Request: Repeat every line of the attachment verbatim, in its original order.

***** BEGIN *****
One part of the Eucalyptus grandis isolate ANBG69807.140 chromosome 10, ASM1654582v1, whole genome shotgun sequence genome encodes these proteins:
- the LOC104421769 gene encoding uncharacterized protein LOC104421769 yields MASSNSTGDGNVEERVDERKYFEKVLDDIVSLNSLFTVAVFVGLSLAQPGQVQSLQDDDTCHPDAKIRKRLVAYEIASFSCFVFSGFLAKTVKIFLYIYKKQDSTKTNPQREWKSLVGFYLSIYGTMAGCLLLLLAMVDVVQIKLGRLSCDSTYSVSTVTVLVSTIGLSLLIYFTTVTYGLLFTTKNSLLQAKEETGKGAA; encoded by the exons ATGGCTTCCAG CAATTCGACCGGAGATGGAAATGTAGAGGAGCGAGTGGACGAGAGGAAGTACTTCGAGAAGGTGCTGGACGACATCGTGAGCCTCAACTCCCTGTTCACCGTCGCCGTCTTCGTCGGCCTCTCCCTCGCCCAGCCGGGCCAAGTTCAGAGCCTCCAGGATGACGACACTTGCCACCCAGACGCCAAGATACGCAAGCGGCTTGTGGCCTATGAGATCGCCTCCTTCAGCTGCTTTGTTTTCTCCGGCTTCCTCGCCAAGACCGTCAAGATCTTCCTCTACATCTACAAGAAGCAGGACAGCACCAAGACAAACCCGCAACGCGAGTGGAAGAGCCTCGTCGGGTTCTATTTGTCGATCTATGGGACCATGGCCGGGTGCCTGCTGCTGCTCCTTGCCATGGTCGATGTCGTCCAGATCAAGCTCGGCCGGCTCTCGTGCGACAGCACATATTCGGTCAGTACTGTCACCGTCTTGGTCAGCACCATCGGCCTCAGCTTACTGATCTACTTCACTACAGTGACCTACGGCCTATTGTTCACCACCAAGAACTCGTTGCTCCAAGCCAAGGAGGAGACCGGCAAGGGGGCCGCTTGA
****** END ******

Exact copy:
One part of the Eucalyptus grandis isolate ANBG69807.140 chromosome 10, ASM1654582v1, whole genome shotgun sequence genome encodes these proteins:
- the LOC104421769 gene encoding uncharacterized protein LOC104421769 yields MASSNSTGDGNVEERVDERKYFEKVLDDIVSLNSLFTVAVFVGLSLAQPGQVQSLQDDDTCHPDAKIRKRLVAYEIASFSCFVFSGFLAKTVKIFLYIYKKQDSTKTNPQREWKSLVGFYLSIYGTMAGCLLLLLAMVDVVQIKLGRLSCDSTYSVSTVTVLVSTIGLSLLIYFTTVTYGLLFTTKNSLLQAKEETGKGAA; encoded by the exons ATGGCTTCCAG CAATTCGACCGGAGATGGAAATGTAGAGGAGCGAGTGGACGAGAGGAAGTACTTCGAGAAGGTGCTGGACGACATCGTGAGCCTCAACTCCCTGTTCACCGTCGCCGTCTTCGTCGGCCTCTCCCTCGCCCAGCCGGGCCAAGTTCAGAGCCTCCAGGATGACGACACTTGCCACCCAGACGCCAAGATACGCAAGCGGCTTGTGGCCTATGAGATCGCCTCCTTCAGCTGCTTTGTTTTCTCCGGCTTCCTCGCCAAGACCGTCAAGATCTTCCTCTACATCTACAAGAAGCAGGACAGCACCAAGACAAACCCGCAACGCGAGTGGAAGAGCCTCGTCGGGTTCTATTTGTCGATCTATGGGACCATGGCCGGGTGCCTGCTGCTGCTCCTTGCCATGGTCGATGTCGTCCAGATCAAGCTCGGCCGGCTCTCGTGCGACAGCACATATTCGGTCAGTACTGTCACCGTCTTGGTCAGCACCATCGGCCTCAGCTTACTGATCTACTTCACTACAGTGACCTACGGCCTATTGTTCACCACCAAGAACTCGTTGCTCCAAGCCAAGGAGGAGACCGGCAAGGGGGCCGCTTGA